Those visiting the city should also know that two the of the most peculiar Italian traditions originate here: the Panettone, the classical Italian Christmas cake, and the “aperitivo alla Milanese” a much more complex habit than a simple Happy Hour which involves rich buffets of local specialties ranging from pasta, meat dishes and cheeses, to more elaborate preparations. The best area for aperitif is the Navigli District; if you want to explore the little architectural gems hidden within the area, have a look at the Navigli District History and Lifestyle tour, which will also give you the chance to end the day with an extensive gin tasting session at Officina 12, pleasantly relaxed restaurant which is home to Gino12, the first gin bar in Milan.


At least, for those looking to experience Milan as a local and to enjoy its genuine flavours off the beaten path, check out the Milan Tour made by Locals that will take you around artisanal shops and street food markets giving you the chance to taste some fantastic local food.

3 Days In Venice Off The Beaten Path

Day One: Venice

Start your Venetian adventure in the wonderful city. Famous for its architecture, history, beautiful canals and backstreets, get lost in a crowd with the unique poetry and watercolor class walking tour of Venice. Get to know inside the beautiful city, by learning how to paint and write. Follow an expert through the crooked calli (lanes) and hidden campi (squares) with day for all the senses. The local artist Claudio provides the materials, you just need to listen, write and paint!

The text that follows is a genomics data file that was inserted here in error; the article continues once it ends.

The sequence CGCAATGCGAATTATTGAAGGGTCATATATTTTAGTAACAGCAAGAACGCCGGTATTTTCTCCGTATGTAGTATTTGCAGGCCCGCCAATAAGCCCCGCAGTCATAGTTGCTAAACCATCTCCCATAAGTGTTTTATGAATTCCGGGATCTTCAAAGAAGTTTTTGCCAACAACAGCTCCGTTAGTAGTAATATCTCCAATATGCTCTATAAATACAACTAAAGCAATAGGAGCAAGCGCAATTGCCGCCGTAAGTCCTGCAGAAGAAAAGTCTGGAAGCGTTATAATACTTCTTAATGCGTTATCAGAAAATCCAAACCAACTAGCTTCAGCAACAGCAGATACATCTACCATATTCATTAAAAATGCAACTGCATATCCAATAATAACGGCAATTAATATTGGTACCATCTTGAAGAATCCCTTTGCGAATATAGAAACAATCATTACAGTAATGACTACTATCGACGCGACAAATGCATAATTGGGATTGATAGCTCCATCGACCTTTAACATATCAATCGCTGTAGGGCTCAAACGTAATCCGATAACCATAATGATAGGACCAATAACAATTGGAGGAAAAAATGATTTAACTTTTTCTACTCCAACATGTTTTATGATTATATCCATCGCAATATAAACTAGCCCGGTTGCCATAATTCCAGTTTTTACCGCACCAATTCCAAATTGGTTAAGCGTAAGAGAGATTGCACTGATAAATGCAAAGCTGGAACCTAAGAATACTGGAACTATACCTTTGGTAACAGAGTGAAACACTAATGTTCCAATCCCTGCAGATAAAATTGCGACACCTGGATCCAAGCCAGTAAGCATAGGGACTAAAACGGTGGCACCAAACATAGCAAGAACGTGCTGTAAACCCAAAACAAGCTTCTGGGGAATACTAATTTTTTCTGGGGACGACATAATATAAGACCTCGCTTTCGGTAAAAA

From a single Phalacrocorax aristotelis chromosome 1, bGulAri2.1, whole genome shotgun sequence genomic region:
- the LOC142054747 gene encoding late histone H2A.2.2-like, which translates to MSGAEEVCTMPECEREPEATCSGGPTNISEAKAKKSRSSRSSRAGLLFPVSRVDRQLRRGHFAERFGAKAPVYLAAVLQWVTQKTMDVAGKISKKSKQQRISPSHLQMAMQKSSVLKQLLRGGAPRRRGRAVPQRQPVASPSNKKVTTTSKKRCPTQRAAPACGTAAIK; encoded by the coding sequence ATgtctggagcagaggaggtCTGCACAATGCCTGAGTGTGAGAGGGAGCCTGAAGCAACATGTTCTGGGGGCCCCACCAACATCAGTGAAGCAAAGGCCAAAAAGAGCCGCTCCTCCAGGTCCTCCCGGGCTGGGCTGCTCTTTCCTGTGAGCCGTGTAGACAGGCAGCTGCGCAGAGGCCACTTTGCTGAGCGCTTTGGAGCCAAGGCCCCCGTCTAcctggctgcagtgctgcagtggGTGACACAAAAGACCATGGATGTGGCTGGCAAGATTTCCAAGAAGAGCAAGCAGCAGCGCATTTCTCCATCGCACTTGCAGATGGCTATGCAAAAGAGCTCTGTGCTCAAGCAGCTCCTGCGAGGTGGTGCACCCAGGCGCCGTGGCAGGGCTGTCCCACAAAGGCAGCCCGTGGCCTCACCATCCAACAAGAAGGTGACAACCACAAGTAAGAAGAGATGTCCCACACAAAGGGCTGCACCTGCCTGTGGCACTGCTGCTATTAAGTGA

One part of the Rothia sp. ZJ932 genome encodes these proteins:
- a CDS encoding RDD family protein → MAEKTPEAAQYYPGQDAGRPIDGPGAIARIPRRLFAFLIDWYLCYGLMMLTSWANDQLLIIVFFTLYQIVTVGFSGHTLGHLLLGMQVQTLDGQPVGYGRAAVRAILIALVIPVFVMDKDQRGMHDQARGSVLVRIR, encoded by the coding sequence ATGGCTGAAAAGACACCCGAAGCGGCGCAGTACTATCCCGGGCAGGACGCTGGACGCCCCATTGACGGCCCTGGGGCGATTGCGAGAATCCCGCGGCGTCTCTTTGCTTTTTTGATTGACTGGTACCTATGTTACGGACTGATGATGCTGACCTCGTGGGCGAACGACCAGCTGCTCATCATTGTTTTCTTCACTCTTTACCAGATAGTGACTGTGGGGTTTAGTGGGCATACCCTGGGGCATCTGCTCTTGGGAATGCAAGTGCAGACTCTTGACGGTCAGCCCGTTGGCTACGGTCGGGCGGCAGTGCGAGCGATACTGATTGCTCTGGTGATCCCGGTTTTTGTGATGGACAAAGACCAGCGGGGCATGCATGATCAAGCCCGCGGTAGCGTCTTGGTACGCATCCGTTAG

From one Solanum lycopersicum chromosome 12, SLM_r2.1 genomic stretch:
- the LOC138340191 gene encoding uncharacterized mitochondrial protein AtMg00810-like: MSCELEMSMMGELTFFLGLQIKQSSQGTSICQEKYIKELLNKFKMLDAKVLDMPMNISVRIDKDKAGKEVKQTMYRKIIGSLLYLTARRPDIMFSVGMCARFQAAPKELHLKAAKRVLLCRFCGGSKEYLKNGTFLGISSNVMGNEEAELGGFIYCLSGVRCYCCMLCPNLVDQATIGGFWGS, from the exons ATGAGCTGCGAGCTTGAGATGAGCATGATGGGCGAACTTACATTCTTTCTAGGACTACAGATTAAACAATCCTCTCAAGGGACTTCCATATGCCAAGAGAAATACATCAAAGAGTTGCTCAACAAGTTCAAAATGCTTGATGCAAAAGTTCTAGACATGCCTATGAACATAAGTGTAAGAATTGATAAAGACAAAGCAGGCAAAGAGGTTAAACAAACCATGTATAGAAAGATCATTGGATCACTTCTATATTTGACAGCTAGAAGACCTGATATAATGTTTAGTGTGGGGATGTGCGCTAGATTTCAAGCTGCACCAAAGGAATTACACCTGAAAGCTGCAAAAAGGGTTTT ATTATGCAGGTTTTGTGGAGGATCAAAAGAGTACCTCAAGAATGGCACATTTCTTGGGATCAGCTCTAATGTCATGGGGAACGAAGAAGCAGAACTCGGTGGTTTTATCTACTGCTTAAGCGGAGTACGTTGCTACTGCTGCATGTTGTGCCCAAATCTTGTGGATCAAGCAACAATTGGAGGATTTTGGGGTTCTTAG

Claudio offers the option to dine together, but we also recommend the divine Corta Sconta (Calle del Pestrin Castello, 3886, 30122). Because when in Venice, it is all about local, fresh seafood. Dining al fresco, the restaurant has an inner courtyard that is shielded only by vines. Located on the residential lanes of Castello, you won’t need to go far for a delicious and authentic seafood meal.

If you haven’t already booked a place to stay in the city of culture and romance, then try the  Locanda Orseolo (Corte Zorzi, San Marco, 1083). It’s quaint Venetian décor, and central, yet tucked away, location is perfect for sneaking back to after a full day in Venice. Rooms start at around 200 Euros per night for two people, book online and in advance.


Day two: Venice lagoon

Venice is all about water. And after getting lost in Venice’s urban landscape of houses, churches, and narrow lanes, spend your next day on a historic and beautiful four-hour Venice lagoon tour. The often overlooked lagoon, where Venice’s rivers and canals merge with the Adriatic Sea, is one of the most ecologically rich waters in the Mediterranean. The tour meets in Venice so there is no need to organise transport, take a taxi or boat to the meeting point at Teatro Fondamenta Nuove (Sestiere Cannaregio, 5013).